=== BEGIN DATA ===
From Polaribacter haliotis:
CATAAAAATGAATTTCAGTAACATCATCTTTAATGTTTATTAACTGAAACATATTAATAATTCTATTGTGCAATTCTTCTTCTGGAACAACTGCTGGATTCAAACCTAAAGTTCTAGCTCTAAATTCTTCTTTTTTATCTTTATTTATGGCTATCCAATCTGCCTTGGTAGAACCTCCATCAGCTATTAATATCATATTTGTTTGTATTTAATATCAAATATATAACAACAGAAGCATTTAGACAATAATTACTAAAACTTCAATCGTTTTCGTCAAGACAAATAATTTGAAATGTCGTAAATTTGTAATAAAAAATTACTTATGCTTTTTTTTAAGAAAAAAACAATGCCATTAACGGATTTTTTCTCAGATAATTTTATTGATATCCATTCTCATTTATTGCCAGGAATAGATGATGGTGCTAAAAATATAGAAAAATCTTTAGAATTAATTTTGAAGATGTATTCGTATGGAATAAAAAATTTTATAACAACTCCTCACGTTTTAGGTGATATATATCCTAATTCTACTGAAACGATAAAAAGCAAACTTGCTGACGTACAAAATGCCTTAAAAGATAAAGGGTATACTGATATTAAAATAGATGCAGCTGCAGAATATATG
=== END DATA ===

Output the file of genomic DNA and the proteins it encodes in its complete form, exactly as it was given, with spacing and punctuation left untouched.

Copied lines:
From Polaribacter haliotis:
CATAAAAATGAATTTCAGTAACATCATCTTTAATGTTTATTAACTGAAACATATTAATAATTCTATTGTGCAATTCTTCTTCTGGAACAACTGCTGGATTCAAACCTAAAGTTCTAGCTCTAAATTCTTCTTTTTTATCTTTATTTATGGCTATCCAATCTGCCTTGGTAGAACCTCCATCAGCTATTAATATCATATTTGTTTGTATTTAATATCAAATATATAACAACAGAAGCATTTAGACAATAATTACTAAAACTTCAATCGTTTTCGTCAAGACAAATAATTTGAAATGTCGTAAATTTGTAATAAAAAATTACTTATGCTTTTTTTTAAGAAAAAAACAATGCCATTAACGGATTTTTTCTCAGATAATTTTATTGATATCCATTCTCATTTATTGCCAGGAATAGATGATGGTGCTAAAAATATAGAAAAATCTTTAGAATTAATTTTGAAGATGTATTCGTATGGAATAAAAAATTTTATAACAACTCCTCACGTTTTAGGTGATATATATCCTAATTCTACTGAAACGATAAAAAGCAAACTTGCTGACGTACAAAATGCCTTAAAAGATAAAGGGTATACTGATATTAAAATAGATGCAGCTGCAGAATATATG